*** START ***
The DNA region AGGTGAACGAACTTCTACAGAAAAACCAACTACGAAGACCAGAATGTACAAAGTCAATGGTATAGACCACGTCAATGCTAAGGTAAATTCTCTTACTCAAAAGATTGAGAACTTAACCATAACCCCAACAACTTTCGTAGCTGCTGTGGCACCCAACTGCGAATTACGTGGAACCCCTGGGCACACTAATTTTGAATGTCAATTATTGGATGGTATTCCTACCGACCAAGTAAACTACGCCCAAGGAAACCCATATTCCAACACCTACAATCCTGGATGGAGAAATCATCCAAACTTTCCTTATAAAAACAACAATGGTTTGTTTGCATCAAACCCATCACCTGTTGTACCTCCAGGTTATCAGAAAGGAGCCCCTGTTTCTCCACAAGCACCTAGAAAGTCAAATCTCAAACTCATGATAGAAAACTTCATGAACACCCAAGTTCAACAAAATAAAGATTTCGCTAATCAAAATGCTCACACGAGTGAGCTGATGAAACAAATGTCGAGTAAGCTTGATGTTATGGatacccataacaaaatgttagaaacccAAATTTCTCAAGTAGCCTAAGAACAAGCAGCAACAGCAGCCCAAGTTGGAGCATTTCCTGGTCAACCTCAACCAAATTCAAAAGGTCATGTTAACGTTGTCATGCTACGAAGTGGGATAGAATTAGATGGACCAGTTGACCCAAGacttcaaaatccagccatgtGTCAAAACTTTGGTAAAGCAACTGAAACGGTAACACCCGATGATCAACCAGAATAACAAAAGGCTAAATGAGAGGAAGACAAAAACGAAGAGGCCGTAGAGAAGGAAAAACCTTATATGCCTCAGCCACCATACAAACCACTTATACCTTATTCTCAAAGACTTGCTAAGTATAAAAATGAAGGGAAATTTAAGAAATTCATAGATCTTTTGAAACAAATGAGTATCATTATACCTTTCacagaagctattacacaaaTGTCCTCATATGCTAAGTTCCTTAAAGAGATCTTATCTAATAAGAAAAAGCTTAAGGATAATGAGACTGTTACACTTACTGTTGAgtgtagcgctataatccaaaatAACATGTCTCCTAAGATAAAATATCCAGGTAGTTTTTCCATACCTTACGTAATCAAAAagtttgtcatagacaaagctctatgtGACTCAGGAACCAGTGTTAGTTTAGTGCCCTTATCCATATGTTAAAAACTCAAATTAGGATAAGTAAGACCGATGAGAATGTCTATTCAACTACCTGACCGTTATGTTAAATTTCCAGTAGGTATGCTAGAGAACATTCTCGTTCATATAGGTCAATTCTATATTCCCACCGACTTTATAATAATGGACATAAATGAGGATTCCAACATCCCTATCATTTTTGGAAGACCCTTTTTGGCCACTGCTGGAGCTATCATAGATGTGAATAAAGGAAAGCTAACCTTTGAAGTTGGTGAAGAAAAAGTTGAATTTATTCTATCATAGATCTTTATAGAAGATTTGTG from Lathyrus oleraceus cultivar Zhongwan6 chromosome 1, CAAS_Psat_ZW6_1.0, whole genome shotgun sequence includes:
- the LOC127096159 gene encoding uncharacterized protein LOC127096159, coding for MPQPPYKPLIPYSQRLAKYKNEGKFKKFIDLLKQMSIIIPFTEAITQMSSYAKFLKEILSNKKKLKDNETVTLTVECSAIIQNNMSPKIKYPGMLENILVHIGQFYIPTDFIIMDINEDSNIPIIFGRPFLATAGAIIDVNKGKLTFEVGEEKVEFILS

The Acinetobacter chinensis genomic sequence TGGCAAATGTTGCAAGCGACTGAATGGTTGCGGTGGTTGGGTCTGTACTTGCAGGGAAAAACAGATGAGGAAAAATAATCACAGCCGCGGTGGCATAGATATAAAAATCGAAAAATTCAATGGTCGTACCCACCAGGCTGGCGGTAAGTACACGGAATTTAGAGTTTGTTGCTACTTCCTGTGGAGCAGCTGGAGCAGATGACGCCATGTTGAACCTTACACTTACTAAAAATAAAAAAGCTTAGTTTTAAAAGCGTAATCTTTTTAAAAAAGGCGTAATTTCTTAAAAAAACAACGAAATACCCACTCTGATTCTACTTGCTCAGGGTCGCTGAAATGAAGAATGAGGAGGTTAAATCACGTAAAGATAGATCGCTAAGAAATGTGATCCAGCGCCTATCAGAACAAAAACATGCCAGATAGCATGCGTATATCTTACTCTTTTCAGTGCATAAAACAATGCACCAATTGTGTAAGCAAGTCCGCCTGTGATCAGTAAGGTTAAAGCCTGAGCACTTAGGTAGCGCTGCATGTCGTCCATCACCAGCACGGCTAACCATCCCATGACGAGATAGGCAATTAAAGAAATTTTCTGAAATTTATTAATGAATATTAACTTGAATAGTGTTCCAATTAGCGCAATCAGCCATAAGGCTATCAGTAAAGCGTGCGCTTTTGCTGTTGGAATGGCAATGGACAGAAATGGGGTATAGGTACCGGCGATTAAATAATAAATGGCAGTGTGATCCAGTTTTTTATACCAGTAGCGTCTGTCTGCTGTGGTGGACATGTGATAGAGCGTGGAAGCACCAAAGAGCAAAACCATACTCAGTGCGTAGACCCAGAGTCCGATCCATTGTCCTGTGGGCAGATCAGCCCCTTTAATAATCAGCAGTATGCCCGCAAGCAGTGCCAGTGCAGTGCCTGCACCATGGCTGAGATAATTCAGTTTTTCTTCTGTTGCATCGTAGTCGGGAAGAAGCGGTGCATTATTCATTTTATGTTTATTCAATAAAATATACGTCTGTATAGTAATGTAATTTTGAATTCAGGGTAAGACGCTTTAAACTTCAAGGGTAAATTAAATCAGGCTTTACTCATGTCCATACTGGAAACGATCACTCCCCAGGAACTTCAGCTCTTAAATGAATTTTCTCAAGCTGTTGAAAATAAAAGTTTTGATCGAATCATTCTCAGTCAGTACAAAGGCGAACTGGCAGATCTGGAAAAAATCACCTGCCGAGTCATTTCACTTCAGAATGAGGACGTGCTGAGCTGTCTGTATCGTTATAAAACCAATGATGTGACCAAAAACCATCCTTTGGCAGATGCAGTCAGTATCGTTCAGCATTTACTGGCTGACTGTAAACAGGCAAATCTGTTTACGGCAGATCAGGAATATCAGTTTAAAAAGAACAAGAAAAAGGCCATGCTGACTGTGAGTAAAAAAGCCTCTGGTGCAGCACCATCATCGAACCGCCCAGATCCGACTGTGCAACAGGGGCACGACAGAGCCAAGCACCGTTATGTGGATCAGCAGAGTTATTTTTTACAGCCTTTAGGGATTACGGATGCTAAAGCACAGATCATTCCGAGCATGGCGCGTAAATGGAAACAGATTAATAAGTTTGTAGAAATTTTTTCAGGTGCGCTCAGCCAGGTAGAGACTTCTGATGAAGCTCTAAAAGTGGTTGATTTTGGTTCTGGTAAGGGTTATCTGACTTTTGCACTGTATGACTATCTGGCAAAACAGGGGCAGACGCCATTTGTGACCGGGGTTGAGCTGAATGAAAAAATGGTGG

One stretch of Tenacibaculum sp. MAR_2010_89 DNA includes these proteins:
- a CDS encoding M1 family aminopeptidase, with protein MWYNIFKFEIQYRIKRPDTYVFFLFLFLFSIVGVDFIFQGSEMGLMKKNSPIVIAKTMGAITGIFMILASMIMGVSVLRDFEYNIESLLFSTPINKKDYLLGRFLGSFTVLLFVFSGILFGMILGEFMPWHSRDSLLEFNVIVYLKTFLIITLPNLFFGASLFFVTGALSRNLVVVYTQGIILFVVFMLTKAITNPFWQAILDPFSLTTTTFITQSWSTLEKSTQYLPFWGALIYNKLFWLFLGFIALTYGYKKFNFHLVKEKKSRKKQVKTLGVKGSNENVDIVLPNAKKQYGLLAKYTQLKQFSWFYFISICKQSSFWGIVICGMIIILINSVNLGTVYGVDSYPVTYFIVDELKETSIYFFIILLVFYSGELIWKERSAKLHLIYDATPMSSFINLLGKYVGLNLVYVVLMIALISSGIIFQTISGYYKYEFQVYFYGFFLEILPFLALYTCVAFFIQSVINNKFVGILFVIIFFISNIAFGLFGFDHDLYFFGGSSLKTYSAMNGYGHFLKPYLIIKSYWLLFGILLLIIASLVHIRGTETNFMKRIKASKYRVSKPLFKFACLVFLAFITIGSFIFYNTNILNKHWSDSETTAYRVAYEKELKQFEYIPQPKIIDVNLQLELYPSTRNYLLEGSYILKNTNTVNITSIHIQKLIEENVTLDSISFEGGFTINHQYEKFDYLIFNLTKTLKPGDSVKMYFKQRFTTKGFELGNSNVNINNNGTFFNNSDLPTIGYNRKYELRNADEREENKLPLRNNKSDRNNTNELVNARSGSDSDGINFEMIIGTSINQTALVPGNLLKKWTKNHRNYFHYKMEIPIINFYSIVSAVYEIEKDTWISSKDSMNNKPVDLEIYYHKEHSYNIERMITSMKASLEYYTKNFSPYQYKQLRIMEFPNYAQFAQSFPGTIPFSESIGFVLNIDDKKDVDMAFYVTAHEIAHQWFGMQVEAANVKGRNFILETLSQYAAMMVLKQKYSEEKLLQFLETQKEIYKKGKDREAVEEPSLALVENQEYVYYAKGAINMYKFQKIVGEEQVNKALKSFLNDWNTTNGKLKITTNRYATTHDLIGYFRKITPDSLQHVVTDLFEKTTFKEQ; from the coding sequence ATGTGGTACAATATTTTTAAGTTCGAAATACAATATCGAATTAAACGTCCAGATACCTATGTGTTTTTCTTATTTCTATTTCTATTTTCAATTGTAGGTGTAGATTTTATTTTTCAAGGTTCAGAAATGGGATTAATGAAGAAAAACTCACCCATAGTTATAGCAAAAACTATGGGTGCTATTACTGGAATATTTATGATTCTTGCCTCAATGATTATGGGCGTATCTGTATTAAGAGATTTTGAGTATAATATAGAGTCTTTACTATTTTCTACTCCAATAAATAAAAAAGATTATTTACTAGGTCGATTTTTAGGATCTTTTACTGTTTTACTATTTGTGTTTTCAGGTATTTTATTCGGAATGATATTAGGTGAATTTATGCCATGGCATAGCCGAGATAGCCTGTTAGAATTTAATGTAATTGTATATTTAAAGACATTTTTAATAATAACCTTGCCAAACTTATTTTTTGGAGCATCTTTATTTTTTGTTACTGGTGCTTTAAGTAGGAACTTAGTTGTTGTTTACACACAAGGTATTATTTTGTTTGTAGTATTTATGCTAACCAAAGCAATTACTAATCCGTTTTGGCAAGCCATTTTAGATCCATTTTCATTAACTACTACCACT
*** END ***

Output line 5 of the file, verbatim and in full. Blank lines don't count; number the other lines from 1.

- a CDS encoding M1 family aminopeptidase, with protein MWYNIFKFEIQYRIKRPDTYVFFLFLFLFSIVGVDFIFQGSEMGLMKKNSPIVIAKTMGAITGIFMILASMIMGVSVLRDFEYNIESLLFSTPINKKDYLLGRFLGSFTVLLFVFSGILFGMILGEFMPWHSRDSLLEFNVIVYLKTFLIITLPNLFFGASLFFVTGALSRNLVVVYTQGIILFVVFMLTKAITNPFWQAILDPFSLTTTTFITQSWSTLEKSTQYLPFWGALIYNKLFWLFLGFIALTYGYKKFNFHLVKEKKSRKKQVKTLGVKGSNENVDIVLPNAKKQYGLLAKYTQLKQFSWFYFISICKQSSFWGIVICGMIIILINSVNLGTVYGVDSYPVTYFIVDELKETSIYFFIILLVFYSGELIWKERSAKLHLIYDATPMSSFINLLGKYVGLNLVYVVLMIALISSGIIFQTISGYYKYEFQVYFYGFFLEILPFLALYTCVAFFIQSVINNKFVGILFVIIFFISNIAFGLFGFDHDLYFFGGSSLKTYSAMNGYGHFLKPYLIIKSYWLLFGILLLIIASLVHIRGTETNFMKRIKASKYRVSKPLFKFACLVFLAFITIGSFIFYNTNILNKHWSDSETTAYRVAYEKELKQFEYIPQPKIIDVNLQLELYPSTRNYLLEGSYILKNTNTVNITSIHIQKLIEENVTLDSISFEGGFTINHQYEKFDYLIFNLTKTLKPGDSVKMYFKQRFTTKGFELGNSNVNINNNGTFFNNSDLPTIGYNRKYELRNADEREENKLPLRNNKSDRNNTNELVNARSGSDSDGINFEMIIGTSINQTALVPGNLLKKWTKNHRNYFHYKMEIPIINFYSIVSAVYEIEKDTWISSKDSMNNKPVDLEIYYHKEHSYNIERMITSMKASLEYYTKNFSPYQYKQLRIMEFPNYAQFAQSFPGTIPFSESIGFVLNIDDKKDVDMAFYVTAHEIAHQWFGMQVEAANVKGRNFILETLSQYAAMMVLKQKYSEEKLLQFLETQKEIYKKGKDREAVEEPSLALVENQEYVYYAKGAINMYKFQKIVGEEQVNKALKSFLNDWNTTNGKLKITTNRYATTHDLIGYFRKITPDSLQHVVTDLFEKTTFKEQ; from the coding sequence ATGTGGTACAATATTTTTAAGTTCGAAATACAATATCGAATTAAACGTCCAGATACCTATGTGTTTTTCTTATTTCTATTTCTATTTTCAATTGTAGGTGTAGATTTTATTTTTCAAGGTTCAGAAATGGGATTAATGAAGAAAAACTCACCCATAGTTATAGCAAAAACTATGGGTGCTATTACTGGAATATTTATGATTCTTGCCTCAATGATTATGGGCGTATCTGTATTAAGAGATTTTGAGTATAATATAGAGTCTTTACTATTTTCTACTCCAATAAATAAAAAAGATTATTTACTAGGTCGATTTTTAGGATCTTTTACTGTTTTACTATTTGTGTTTTCAGGTATTTTATTCGGAATGATATTAGGTGAATTTATGCCATGGCATAGCCGAGATAGCCTGTTAGAATTTAATGTAATTGTATATTTAAAGACATTTTTAATAATAACCTTGCCAAACTTATTTTTTGGAGCATCTTTATTTTTTGTTACTGGTGCTTTAAGTAGGAACTTAGTTGTTGTTTACACACAAGGTATTATTTTGTTTGTAGTATTTATGCTAACCAAAGCAATTACTAATCCGTTTTGGCAAGCCATTTTAGATCCATTTTCATTAACTACTACCACT